A solid, clean, sci-fi adventure filled with intrigue, romance, and engaging planetary exploration. That sounds like a typical sci-fi plot, with all of the right ingredients, but the book doesn’t feel like that when you’re reading it. Bujold manages to write engaging dialogue that is informative and weighty without being obviously expository. There are little pearls of wisdom sprinkled throughout the book, things like, “The inept need rules for their own protection,” or, “Leadership is power over imagination,” to mention a few great quotable lines that struck me.

The main character is Cordelia Naismith, a captain of a survey ship (basically: science officers) exploring a newly discovered planet. She ends up marooned with an injured enemy crewman, a commander left for dead by a traitorous political rival. The two have to work together, and end up in love.

 

doomsdayDoomsday Book, Connie Willis

This book is intelligent and engaging, a story about history, disease, and eucatastrophe. Time travel plots, in my experience, are either maudlin romances or cautionary tales that end in the utter destruction of the character or civil structure they inhabit. While Willis gives the reader catastrophe after catastrophe, it all comes together for a perfect ending that pulled on my heartstrings.

Willis gives us two time periods to follow and the two stories collide perfectly at the end, making the book very exciting and addicting. It’s hard to talk about the plot without spoiling it, but the concept is very well thought out and executed: Kivrin is a history student in the year 2054 who wants to get permission to go back in time to observe the 1300s while disguised as a local. Every precaution has been taken, but once she steps through, the people she leaves behind in the future come down with a terrible influenza epidemic. Did Kivrin let something through? Until they know, the academics shut down the time machine, trapping her. And that’s just the beginning.

 

broken-starsThese Broken Stars, Aime Kaufman and Meagan Spooner

I didn’t expect to like this book so much, but it’s a very well done character story, written for a teen audience, and I thought it was very nice. The setup is pretty predictable: a cynical war hero and the daughter of the richest man alive end up marooned on a planet after their spaceliner crashes. (And yea, the ship is named ‘The Icarus’ … what were they expecting?) They of course end up together, but the writing style is very engaging and light, unpacking a myriad of issues that can be discussed with younger readers that might be new to Sci-fi. The issues cover class and race, the consequences of colonization and industrialization, to name a few. If I was still writing high school level curriculum I’d be able to come up with great essay and discussion topics.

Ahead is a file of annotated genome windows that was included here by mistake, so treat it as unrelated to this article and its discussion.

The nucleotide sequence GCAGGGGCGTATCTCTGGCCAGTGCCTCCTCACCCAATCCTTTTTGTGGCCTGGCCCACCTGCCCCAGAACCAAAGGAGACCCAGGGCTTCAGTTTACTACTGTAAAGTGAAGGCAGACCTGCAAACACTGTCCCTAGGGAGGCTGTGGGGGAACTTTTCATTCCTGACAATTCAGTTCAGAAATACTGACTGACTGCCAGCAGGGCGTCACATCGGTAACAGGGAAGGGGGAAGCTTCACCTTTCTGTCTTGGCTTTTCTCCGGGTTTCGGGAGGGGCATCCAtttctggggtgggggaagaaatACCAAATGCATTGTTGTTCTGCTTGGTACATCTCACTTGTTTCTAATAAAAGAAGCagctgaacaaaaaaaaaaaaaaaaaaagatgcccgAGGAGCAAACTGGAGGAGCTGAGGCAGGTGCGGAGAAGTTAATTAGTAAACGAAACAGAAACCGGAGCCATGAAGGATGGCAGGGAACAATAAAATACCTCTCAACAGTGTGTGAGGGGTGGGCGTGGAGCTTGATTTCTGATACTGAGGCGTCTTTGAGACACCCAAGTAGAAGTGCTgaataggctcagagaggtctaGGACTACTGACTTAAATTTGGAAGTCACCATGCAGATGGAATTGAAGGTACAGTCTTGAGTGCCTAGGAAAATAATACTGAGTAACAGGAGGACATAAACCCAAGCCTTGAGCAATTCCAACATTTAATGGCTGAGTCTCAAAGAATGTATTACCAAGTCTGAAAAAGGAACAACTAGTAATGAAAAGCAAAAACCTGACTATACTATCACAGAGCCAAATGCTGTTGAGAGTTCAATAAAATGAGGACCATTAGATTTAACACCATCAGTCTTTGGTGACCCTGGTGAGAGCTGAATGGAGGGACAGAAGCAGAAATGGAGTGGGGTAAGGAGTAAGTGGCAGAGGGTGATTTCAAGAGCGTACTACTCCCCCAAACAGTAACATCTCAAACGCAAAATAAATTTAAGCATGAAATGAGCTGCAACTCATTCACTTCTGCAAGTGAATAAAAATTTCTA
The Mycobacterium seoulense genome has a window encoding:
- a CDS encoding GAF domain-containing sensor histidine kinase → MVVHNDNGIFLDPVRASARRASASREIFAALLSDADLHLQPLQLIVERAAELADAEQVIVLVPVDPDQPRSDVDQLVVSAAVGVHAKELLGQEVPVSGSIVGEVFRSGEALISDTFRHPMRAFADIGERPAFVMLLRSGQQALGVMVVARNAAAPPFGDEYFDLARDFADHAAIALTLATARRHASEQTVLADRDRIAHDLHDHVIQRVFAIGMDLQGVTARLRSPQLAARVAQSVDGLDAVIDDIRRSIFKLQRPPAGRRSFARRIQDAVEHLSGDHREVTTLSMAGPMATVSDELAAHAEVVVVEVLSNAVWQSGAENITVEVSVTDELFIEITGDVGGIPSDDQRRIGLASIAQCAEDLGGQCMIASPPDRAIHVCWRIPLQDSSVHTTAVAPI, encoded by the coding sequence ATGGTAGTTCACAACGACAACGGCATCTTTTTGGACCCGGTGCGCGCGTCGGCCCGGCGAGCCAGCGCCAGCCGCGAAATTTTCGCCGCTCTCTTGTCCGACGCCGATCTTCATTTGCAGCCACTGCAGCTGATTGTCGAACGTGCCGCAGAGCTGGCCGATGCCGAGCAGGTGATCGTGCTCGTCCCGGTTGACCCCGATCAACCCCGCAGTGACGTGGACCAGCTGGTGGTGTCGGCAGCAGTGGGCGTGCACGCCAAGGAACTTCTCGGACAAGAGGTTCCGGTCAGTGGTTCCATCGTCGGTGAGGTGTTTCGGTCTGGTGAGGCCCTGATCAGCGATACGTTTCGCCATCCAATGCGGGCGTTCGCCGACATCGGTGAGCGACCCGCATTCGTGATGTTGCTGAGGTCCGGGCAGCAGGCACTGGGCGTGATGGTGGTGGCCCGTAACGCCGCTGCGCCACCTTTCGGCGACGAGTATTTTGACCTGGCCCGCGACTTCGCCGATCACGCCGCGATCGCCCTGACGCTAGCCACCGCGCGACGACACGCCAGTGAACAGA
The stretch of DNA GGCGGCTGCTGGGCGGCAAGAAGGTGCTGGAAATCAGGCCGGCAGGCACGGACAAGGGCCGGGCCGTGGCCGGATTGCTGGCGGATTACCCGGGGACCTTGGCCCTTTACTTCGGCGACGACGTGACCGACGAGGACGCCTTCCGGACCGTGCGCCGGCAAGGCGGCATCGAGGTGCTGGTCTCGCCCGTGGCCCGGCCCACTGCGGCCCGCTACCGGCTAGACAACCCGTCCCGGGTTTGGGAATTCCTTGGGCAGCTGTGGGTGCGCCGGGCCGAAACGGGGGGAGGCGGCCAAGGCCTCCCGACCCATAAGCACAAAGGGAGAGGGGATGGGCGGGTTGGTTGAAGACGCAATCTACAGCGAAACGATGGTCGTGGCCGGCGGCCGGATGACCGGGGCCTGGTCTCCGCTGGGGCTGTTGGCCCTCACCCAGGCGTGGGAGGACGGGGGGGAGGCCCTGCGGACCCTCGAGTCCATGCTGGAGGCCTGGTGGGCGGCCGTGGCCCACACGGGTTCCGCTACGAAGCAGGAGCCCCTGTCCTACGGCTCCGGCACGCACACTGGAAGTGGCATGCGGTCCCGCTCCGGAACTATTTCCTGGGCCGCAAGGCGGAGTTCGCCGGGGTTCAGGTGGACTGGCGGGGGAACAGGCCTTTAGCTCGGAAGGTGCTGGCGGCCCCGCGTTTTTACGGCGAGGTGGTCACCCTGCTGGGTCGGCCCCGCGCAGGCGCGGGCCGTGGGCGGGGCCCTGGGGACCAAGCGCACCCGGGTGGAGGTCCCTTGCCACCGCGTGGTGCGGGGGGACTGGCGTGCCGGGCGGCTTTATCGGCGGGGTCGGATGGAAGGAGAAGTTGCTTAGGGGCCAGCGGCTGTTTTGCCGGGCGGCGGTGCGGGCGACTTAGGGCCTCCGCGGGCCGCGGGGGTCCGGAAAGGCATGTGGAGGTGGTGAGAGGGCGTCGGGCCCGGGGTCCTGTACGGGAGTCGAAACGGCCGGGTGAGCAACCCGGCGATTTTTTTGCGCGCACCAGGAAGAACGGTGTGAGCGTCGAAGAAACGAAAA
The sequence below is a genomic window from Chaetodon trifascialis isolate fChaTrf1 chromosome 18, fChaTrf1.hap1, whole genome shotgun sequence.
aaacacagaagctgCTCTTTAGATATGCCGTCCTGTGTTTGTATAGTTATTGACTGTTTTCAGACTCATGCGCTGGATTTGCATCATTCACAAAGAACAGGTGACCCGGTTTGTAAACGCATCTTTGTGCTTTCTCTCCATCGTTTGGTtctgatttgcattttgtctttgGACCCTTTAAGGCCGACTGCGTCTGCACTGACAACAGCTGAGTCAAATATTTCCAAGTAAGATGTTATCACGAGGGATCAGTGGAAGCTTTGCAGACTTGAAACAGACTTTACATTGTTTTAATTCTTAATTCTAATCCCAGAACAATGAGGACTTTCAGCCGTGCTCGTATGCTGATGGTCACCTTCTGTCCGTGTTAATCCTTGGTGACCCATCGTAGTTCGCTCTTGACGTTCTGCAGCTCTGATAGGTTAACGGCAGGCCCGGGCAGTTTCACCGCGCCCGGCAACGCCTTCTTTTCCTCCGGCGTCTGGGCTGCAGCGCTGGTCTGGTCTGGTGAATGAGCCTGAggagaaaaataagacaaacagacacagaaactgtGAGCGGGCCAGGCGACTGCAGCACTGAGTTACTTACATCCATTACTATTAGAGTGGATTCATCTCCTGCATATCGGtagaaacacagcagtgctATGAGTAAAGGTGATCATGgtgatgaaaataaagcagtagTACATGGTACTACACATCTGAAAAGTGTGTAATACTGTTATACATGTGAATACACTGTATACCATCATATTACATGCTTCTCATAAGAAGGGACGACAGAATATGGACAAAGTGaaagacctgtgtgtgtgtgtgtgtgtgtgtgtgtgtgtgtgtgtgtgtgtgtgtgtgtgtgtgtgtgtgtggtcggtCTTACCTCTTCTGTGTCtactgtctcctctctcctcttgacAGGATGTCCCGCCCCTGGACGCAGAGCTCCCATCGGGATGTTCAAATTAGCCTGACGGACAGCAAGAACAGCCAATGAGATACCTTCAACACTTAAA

As for adults, they’ll just enjoy it, even if it’s a bit predictable at times.

 

Hungry Daughters of Starving Mothers, Alyssa Wong (Short Story)

This was a short story published in Nightmare magazine, so if horror/SF mashups aren’t your cup of tea, you won’t like it. I think what struck me most about Wong’s style is how perfectly she captured the visceral sense of hunger and the sort of stomach-rolling descriptions of a character chewing, vomiting, or savoring a bite. The main character feeds on bad thoughts, so the worse the individual, the more pleasurable the meal. Check it out if you have the inclination!

If you have a woman SF/F writer you’d like to suggest, let me know in the comments!

How to find Critiques and Beta Readers For Science Fiction

 Illustration of Gernsback's speculative article on what cities will be like in the futureAnne R. Allen has a great pots up called Beware Groupthink: 10 Red Flags to Watch For When Choosing a Critique Group.

Frankly, lots of it gave me the willies. The particular challenge I’m having with critiques is in finding someone who knows how Science Fiction works. I worked with a wonderful mystery author in 2010 who read all of my short stories. She gave me great pointers about plot and structure, but she often told me things like: “I’m trusting you with that electromagnetic radiation thing.  Can that happen? Beats me. I don’t read much Science Fiction.”

So, the challenge is not just in finding a good group of intelligent people who know how writing works, it’s in finding people who aren’t scared off by the expository writing found in most Sci-Fi. I’ll try to illustrate the problem. Let’s say, this is the opening line of a book:

“Sammy woke up to find the tiffrits out of the garden again, and she was very angry.

Sci Fi readers will say, “Oh cool, we’re going to find out what a tiffrit is!” These readers will expect me, the author, to do that without a ridiculous info dump that tells instead of shows through my narrative powers.

Non Sci-Fi readers panic. “What the hell is a tiffrit? Is this author high? Do I just not know what it is and everyone else does?”

I’m finding that this is a common barrier. Orson Scott Card advised that all writers have at least one “wise reader” that is nearby and willing to explain any confusion they feel to the author objectively. This works as long as they don’t try to re-write everything and understand what you are trying to do with your fiction.

So far, I have about three great beta readers that I impose upon: you guys know who you are!

If anyone would like ME to be a beta reader or do a critique swap, email me! I’m ready and willing, and plus, we authors need to help each other out. rebecca DOT Devendra AT gmail.

Excelsior!